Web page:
Hypothalamic-pituitary gland axis function and dysfunction in horses.
- Samuel D A Hurcombe
- The Veterinary clinics of North America. Equine…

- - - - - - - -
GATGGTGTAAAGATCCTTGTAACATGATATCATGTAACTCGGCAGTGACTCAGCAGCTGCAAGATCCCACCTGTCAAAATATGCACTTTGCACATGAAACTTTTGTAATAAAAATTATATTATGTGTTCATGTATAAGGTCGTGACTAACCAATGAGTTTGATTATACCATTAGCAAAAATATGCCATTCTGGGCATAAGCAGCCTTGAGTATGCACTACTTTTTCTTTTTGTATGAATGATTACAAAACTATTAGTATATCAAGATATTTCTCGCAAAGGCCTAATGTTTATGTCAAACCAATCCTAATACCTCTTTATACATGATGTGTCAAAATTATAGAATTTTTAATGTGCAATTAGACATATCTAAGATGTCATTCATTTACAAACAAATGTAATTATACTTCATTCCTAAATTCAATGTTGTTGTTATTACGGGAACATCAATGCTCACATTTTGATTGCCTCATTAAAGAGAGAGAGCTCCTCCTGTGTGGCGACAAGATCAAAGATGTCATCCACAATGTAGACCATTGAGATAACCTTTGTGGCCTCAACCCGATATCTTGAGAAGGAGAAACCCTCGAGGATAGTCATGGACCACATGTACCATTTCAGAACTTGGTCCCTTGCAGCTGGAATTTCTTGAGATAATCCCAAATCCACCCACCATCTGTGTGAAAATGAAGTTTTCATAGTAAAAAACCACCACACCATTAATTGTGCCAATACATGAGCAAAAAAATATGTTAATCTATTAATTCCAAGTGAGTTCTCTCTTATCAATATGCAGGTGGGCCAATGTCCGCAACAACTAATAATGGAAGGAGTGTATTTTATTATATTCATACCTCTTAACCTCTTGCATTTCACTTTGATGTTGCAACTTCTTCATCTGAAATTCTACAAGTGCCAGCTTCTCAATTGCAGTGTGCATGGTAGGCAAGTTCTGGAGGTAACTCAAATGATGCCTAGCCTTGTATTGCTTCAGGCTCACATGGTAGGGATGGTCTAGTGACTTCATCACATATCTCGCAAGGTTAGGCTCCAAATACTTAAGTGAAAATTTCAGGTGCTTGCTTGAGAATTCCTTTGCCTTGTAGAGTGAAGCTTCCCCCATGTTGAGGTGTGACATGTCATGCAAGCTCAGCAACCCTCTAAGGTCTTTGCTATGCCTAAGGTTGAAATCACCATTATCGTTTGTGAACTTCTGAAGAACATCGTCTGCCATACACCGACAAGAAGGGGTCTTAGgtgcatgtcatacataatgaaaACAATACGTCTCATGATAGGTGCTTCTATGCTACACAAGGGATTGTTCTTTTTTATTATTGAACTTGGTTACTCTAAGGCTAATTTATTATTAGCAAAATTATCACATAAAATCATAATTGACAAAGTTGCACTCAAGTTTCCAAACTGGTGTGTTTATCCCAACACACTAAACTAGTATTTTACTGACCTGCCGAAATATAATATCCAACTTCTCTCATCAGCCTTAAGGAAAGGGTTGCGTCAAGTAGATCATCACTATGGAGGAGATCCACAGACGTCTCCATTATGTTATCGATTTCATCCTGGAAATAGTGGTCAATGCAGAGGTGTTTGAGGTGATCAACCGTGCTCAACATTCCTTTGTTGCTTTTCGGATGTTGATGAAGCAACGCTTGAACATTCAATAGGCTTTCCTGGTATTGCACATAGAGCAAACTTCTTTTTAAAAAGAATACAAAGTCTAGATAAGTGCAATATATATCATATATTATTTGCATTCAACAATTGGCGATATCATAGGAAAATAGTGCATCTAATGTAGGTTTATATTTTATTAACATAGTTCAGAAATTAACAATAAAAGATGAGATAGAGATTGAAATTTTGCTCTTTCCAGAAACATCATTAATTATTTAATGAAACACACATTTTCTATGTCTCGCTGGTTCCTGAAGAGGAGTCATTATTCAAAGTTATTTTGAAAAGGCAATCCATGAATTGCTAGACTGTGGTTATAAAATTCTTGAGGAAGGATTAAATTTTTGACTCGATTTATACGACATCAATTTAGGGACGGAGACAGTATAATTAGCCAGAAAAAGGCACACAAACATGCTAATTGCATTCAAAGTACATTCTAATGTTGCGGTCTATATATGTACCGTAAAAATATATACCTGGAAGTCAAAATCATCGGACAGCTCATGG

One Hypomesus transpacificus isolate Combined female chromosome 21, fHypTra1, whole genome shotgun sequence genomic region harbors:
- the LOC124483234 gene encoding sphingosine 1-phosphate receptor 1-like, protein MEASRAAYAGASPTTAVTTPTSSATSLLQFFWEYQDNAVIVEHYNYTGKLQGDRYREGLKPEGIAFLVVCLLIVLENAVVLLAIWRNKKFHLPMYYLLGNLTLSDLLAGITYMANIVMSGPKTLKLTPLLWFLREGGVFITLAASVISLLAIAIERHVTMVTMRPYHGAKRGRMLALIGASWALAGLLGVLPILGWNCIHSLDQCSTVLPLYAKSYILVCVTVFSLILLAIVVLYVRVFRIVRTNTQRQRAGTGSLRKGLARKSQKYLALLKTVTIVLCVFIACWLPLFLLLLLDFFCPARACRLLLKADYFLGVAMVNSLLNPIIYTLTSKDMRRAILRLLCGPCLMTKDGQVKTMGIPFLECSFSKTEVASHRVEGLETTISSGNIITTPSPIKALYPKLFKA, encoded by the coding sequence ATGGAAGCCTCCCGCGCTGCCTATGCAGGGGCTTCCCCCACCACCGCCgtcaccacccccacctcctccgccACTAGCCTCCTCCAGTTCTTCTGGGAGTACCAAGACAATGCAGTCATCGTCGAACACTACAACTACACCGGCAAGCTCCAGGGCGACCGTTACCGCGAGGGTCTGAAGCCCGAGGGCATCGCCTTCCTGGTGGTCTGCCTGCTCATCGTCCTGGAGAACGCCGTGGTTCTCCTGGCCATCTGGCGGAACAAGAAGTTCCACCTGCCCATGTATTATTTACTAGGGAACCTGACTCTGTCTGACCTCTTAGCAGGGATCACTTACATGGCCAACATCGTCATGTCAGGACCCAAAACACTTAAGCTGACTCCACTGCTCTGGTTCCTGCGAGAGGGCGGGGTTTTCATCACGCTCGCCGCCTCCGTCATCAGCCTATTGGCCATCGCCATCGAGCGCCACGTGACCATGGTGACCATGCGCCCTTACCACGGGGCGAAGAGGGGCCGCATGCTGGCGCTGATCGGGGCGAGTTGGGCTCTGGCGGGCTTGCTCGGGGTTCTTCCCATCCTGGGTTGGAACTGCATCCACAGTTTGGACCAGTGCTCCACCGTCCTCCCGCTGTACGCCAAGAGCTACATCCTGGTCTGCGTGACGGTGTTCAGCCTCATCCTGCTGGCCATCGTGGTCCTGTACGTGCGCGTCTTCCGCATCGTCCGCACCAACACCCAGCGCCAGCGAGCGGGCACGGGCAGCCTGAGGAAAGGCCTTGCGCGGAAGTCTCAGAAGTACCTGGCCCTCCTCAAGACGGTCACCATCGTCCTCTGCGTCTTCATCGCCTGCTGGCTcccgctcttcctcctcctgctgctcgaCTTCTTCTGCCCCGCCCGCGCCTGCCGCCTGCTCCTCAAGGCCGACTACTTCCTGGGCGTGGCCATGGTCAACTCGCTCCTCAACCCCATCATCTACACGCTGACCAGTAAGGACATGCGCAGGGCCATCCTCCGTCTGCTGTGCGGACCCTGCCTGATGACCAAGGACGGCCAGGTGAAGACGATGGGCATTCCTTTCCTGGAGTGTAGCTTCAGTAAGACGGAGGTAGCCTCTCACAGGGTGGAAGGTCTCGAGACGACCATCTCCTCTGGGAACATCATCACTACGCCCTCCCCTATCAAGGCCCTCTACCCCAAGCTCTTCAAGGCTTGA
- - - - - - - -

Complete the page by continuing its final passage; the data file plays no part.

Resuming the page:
BACKGROUND Arginine vasopressin (AVP) has received increased attention in equine critical care but there is minimal information of AVP concentration in foals. The clinical usefulness of measuring AVP in ill foals depends on knowledge of age-related changes in AVP concentrations in healthy foals. HYPOTHESIS Plasma AVP concentrations will be significantly different when measured from birth to 3 months of age in healthy foals. ANIMALS Thirteen healthy university-owned foals. METHODS Prospective, observational study. Blood was collected from healthy foals at birth and 3, 5, 7, 10, 14, 21, 28, 42, 56, and 84 days of age. Plasma was harvested and plasma AVP concentrations were determined by radioimmunoassay. RESULTS No statistically significant differences were detected in plasma AVP concentrations over the study period. Plasma AVP concentrations over the entire study period was 6.2+/-2.5 pg/mL. CONCLUSIONS AND CLINICAL IMPORTANCE There was no age-related variation in plasma AVP concentrations detected in healthy foals from birth to 3 months of age suggesting that AVP concentrations are similar across foals of these ages.